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You see that a man is justified by works and not by faith alone. (James 2:24)
James just took us through one of the most notable faithful servants of God that have allowed us to see that saying one has faith only, having no works, is useless and empty. Such a person is not justified, and God would never declare that person righteous as he had Abraham. If any Christian claimed that he is saved and lives by the Word of God and yet never had any actions that would validate those claims, those claims would be false. If they claimed that they were doing the will of the Father (Matt. 7:21-23) and yet made no effort to proclaim God’s Word, make disciples, those claims would be without merit. If they claimed that they loved their neighbor but never did anything to help anyone, what worth would their faith be? If they claimed that they were born-again, saved Christians, and yet there were no fundamental visible changes in their lives, such claims would be invalid.
We might be able to fool man, but God can read our hearts. He knows if our faith claims are genuine or not. Thus, a faith that does not result in good works is simply uncertain or unsubstantiated. A person with such “faith” could never be taken as true by God. God would have known such faith was false before the person was ever introduced to Christ. God would never declare such a person righteous because he would foreknow this beforehand. He would watch this imaginary faith as it produces no good works. So, justification takes place as God watches from heaven, by faith, as he sees that the faith is truly genuine, for he observes it producing good works if the claimant who exercises faith. And so, God justifies such ones based on that faith and of no other. A person is not justified by an aloof, indifferent, generic, defective faith. As God observes us, he knows if our faith claims are simply speculative, unresponsive, and dead. He knows long before that they would never result in good works. Thus, he would never justify such faith in his sight. – Galatians 1:15; Genesis 25:23; Luke 1:15-17; Jeremiah 1:5.
In fact, it is only genuine, true, real faith that produces good works, which are then justified. The good works are the precise result of the kind of faith, which was foreseen by God the moment anyone is introduced to Christ, as the assured result of faith, and actually acted out as seen by men, and is essential for justification to take place. Now we have spoken at length of God’s foreknowledge of our faithfulness or lack thereof. So, let’s clear up any misunderstanding about God’s foreknowledge by summarizing Dr. William Craig’s arguments. God knows in advance what choice people will freely make. The free decisions of human beings determine what foreknowledge God has of them, as opposed to the reverse. The foreknowledge does not determine the free decision; it is the free decisions that determine the foreknowledge. Thus, God’s knowledge is chronologically before the event that he foreknows. However, logically speaking, the event is before God’s foreknowledge. In other words, the event does not happen because God foreknows it, but God foreknows the event because it will happen. The event is logically prior to the foreknowledge, so he foreknows it because it will happen, even though the foreknowledge is chronologically before the event. We can see foreknowledge on this as the foreshadowing of something. When you see the shadow of someone coming around the corner of the building, you see their shadow on the ground before you see the person. You know that person is about to come around the corner because of their shadow, but the shadow does not determine the person. The person determines the shadow.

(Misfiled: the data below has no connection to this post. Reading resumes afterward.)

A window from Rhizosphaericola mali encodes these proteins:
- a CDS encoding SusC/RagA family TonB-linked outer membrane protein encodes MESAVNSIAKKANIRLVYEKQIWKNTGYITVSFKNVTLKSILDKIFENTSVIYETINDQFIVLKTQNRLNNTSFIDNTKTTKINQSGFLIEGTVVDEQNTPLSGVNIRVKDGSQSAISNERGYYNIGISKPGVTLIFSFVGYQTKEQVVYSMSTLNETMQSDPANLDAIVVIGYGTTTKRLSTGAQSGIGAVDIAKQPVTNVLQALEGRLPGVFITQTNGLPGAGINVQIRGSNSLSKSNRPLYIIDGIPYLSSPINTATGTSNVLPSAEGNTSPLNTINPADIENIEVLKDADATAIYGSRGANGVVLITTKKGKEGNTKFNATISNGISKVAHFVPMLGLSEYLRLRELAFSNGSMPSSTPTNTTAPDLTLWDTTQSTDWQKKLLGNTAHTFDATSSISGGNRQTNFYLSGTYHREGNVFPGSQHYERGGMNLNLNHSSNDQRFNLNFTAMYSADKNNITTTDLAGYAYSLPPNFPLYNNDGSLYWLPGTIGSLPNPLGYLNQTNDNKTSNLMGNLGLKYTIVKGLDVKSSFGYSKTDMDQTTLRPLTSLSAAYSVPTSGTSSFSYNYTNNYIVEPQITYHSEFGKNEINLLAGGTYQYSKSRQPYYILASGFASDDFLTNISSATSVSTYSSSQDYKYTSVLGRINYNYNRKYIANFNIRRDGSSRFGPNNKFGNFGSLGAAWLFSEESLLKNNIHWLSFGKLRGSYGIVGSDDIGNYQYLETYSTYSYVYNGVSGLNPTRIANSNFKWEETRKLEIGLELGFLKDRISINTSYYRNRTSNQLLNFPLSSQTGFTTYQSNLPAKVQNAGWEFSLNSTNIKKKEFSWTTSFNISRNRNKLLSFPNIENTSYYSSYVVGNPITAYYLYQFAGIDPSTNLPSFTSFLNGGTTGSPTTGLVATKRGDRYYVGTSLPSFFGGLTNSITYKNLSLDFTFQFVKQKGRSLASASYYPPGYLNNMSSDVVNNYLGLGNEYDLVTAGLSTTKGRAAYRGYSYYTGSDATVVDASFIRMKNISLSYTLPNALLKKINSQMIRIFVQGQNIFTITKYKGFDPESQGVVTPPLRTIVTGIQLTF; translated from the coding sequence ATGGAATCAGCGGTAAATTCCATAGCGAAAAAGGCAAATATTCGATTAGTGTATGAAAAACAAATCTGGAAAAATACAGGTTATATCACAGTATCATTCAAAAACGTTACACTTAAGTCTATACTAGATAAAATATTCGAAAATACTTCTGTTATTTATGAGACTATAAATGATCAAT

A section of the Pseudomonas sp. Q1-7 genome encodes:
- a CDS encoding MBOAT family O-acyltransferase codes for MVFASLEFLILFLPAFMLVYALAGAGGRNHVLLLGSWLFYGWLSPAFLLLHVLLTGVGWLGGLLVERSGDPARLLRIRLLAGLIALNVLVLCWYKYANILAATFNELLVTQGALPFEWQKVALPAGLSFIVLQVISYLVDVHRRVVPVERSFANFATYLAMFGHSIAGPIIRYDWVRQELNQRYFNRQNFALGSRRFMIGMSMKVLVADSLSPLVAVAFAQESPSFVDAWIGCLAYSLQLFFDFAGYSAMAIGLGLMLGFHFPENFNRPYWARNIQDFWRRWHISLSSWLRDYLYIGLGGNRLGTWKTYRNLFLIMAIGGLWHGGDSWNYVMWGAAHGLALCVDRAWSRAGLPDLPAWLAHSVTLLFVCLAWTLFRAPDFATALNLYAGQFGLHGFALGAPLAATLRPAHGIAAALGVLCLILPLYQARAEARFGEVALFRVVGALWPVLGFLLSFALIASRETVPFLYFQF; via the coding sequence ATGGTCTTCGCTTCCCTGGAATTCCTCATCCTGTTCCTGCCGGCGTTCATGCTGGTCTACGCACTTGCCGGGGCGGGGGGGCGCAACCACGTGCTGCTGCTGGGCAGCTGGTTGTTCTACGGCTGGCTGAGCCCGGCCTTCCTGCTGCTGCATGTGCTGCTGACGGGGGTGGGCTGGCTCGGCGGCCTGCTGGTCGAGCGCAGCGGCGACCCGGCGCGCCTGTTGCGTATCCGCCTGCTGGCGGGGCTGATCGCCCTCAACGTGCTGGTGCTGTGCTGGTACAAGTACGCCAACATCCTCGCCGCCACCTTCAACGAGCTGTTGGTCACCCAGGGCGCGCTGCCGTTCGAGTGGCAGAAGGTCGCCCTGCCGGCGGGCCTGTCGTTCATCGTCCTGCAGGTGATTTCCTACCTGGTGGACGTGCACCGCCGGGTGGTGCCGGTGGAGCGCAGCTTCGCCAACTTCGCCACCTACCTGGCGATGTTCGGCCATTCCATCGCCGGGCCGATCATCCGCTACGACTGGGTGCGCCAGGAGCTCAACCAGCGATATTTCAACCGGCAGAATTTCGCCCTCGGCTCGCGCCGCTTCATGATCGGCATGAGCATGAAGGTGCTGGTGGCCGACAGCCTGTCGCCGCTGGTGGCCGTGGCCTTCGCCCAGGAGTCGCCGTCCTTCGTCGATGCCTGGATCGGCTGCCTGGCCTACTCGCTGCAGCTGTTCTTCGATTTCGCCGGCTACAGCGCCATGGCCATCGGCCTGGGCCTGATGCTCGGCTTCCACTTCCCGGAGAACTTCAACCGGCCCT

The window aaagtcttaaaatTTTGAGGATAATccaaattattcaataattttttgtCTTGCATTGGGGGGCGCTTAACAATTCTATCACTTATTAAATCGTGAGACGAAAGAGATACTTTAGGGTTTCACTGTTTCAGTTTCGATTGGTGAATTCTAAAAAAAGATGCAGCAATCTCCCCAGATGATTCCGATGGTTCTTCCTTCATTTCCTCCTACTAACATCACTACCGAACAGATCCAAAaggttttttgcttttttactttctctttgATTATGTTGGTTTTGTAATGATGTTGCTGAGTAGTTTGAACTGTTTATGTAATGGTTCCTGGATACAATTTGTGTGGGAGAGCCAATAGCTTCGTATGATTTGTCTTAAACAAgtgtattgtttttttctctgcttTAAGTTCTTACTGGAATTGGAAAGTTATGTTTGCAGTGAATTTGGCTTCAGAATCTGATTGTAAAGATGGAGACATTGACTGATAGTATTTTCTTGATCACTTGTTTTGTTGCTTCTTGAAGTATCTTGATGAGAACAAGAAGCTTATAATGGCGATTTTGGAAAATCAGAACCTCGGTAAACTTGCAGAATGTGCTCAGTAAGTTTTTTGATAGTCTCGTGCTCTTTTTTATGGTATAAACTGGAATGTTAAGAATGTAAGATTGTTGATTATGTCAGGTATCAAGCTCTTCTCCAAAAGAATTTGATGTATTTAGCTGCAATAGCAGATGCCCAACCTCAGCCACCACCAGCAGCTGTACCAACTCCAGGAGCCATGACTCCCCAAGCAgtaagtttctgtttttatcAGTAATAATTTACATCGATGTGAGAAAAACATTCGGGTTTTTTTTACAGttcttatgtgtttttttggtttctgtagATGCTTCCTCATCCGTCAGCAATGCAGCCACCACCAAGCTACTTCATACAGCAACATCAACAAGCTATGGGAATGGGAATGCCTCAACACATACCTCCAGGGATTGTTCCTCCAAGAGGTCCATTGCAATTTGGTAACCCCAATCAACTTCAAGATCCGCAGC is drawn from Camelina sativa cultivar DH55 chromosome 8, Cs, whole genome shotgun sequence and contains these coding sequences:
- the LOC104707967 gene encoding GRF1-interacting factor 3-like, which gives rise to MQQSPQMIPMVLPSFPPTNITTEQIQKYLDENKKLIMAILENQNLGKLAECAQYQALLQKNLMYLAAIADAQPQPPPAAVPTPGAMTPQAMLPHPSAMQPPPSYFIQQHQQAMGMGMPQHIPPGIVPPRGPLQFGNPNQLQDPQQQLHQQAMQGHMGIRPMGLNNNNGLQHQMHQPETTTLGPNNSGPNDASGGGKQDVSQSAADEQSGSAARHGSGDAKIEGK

God’s foreknowledge is like the foreshadowing of a future event. By seeing this foreshadowing, you know the events will happen, But the shadow does not determine the reality. The reality determines the shadow. Therefore, we should think of God’s foreknowledge as the foreshadowing of things to come. Therefore, just because God will know something will happen, this does not prejudice or remove the freedom of that happening. In fact, if the events were to happen differently, God’s foreknowledge would be different as well. An illustration of this is, as an infallible barometer of the weather. Whatever the barometer says because it is infallible, you know what the weather will be like. However, the barometer does not determine the weather; the weather determines the barometer’s findings. Thus, God’s foreknowledge is like an infallible barometer of the future. It lets him know what the future is going to be, but it does not constrain the future in any way. The future is going to happen anyway the free moral agent wants it to happen. However, the barometer is going to track whatever direction the future will take. So, if you discover that you are a faith-only person who lacks works and is troubled that God foreknew this, change his foreknowledge as to the outcome by acquiring genuine faith.
Abraham’s beliefs and actions were working together in real, genuine faith, and Abraham became a friend of God. James reaffirms the argument that he has been making by saying, you see. James wants his readers to have a focused view of what he has been talking about regarding faith and action. Abraham served us as the perfect example that faith is justified when accompanied by works. As a result, these Jews would have a hard time arguing against their forefather. Faith and works must go together, they are inseparably linked, and we cannot have one without the other. For this reason, as James says, a man is justified by works and not by faith alone.